There is an astounding array of cleaning products available at your local store, online, and probably just sitting under your sink. Does it matter what you use to clean up after someone in your family has been ill? Absolutely. Today's post will help you pick the right product for your clean-up requirements.
Each day, the White House Coronavirus Task Force leads a press briefing to update the nation on the response to the spread of SARS-CoV-2, the virus that causes COVID-19. After the President speaks, a number of members take to the podium to give updates or answer questions in their particular area of expertise. In today's post, we'll look at the 5 members of the 22-member team that have a medical background and describe their path towards their becoming household names.
Hospitals clean with great attention to what organisms caused illness within that patient room. The pathogen could be a virus, a bacteria, a fungus, or other microorganism. Each pathogen has its own unique characteristics that dictate the kind of cleanser needed, the frequency of cleaning required, and many other factors. Even though some of the organisms causing hospital-acquired infections are different than those that cause our typical community-acquired infections, we should use this same type of approach in our home cleaning. First, let’s learn about the viruses and bacteria that cause most of our sick days.
This post discusses diagnosis, symptoms, and details about illnesses that are not intended to be taken as medical advice. Always discuss health issues with your doctor.
The global coronavirus pandemic has offered a sudden welcome into the world infection preventionists face every day: The fight against pathogens. Protocols, vocabulary, equipment and data collection that used to be restricted to epidemiologists have now entered the everyday vernacular. In today's post, we'll look at some of those examples.
Whether someone in your home has been sick, or you simply want to reduce the spread of outside germs into your quarantine environment, one of the first things you want to do is clean up. But what needs to be cleaned? And what cleaner is needed? These are some critical questions that can be answered with a little help from the cleaning professionals in a hospital. Let’s bring some of the lessons learned from hospital cleaning home as we clean house!
An early release of a new study in the New England Journal of Medicine tested the survivabilty of the virus that causes COVID-19 in air as well as on four surfaces: Cardboard, stainless steel, plastic, and copper. While the virus could be recovered after 24 hours on cardboard, and up to 72 hours on stainless steel and plastic, no virus could be recovered off of copper after 4 hours. This means that copper continuously kills the virus that is causing today's global pandemic, providing a surface option that could help mitigate the spread.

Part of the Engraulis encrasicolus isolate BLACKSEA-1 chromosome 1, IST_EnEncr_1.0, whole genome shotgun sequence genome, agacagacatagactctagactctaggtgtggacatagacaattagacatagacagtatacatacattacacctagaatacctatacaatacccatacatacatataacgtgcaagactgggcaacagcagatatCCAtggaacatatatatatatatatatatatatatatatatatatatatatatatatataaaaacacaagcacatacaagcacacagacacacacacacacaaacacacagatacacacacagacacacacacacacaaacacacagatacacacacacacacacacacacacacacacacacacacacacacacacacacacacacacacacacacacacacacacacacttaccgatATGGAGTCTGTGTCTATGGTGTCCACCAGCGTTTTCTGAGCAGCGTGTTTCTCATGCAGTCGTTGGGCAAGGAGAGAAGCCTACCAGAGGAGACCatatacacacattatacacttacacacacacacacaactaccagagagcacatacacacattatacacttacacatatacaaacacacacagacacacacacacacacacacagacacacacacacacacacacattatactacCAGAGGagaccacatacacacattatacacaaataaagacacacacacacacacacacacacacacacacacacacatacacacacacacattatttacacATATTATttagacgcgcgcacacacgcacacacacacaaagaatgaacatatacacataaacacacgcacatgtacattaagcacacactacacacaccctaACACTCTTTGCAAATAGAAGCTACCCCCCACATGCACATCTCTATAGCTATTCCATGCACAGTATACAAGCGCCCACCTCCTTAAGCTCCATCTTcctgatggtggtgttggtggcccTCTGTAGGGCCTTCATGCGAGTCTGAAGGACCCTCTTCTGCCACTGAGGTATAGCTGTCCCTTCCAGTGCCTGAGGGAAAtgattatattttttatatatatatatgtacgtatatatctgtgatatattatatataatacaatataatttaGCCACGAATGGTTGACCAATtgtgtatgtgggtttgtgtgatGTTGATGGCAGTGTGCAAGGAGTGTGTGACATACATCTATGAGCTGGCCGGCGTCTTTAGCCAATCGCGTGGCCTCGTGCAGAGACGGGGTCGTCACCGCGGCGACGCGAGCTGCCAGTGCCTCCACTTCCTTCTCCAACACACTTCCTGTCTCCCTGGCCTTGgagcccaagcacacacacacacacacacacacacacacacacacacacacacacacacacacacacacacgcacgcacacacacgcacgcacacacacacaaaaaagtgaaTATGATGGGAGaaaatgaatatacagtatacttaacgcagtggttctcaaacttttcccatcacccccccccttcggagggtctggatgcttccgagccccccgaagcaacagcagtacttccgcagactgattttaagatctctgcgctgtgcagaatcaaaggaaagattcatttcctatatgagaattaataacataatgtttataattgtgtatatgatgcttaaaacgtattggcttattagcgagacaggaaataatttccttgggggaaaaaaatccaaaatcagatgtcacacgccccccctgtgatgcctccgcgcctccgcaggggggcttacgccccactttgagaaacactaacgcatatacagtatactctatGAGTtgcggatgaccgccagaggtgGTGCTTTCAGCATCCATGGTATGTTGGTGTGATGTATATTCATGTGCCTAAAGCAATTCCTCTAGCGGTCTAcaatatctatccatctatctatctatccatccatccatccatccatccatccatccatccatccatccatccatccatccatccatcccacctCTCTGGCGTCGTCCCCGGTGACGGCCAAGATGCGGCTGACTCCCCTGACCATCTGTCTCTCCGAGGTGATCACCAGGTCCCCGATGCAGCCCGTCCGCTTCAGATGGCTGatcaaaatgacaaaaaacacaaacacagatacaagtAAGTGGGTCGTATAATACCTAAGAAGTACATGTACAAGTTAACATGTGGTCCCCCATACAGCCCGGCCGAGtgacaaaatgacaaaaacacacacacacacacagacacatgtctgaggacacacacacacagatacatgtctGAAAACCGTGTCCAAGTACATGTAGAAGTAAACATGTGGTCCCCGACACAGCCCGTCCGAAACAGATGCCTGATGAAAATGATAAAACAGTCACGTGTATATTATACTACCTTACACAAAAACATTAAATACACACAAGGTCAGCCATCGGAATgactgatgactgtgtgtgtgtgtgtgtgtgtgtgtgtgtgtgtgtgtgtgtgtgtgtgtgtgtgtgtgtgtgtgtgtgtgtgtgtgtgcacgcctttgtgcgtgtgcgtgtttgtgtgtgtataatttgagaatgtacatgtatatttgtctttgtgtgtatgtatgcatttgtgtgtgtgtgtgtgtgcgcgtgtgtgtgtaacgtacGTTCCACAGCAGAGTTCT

As awareness of the COVID-19 virus increased, Americans everywhere rushed out to (try to) buy hand sanitizer. All of us now know that washing our hands is an essential part of not spreading the novel coronavirus. Why is hand hygiene so important in healthcare? What about in times of pandemic for the general population? Because our hands are one of the "surfaces" we interact with the most! Therefore, we have to keep them clean, and at critical times, sanitized. Today's post will explore how we clean and sanitize the most important surface: Hands.
We deal with the seasonal flu each year, right? Between October and March of every year, millions get infected, tens of thousands develop critical complications, some of whom even die. Now imagine that everyone who was going to get the flu got infected during the same month, essentially all at once. The impact on healthcare and the economy would be stunning. That's what we are trying to avoid with the spread of COVID-19: We are trying to "flatten the curve."
In our last post, we explored the basics of virus structure, makeup, size, and shape. We determined that this infectious agent had characteristics of living organisms as well as nonliving matter. Today's post brings this information closer to home - How do they infect us and make us sick?
What exactly is a virus? We know they are not susceptible to antibiotics. We know that they can cause anything from the common cold, the Spanish Flu Pandemic of 1918 to our most recent COVID-19. Viruses are called "infectious agents," but what are they, exactly? Turns out the answer is not simple.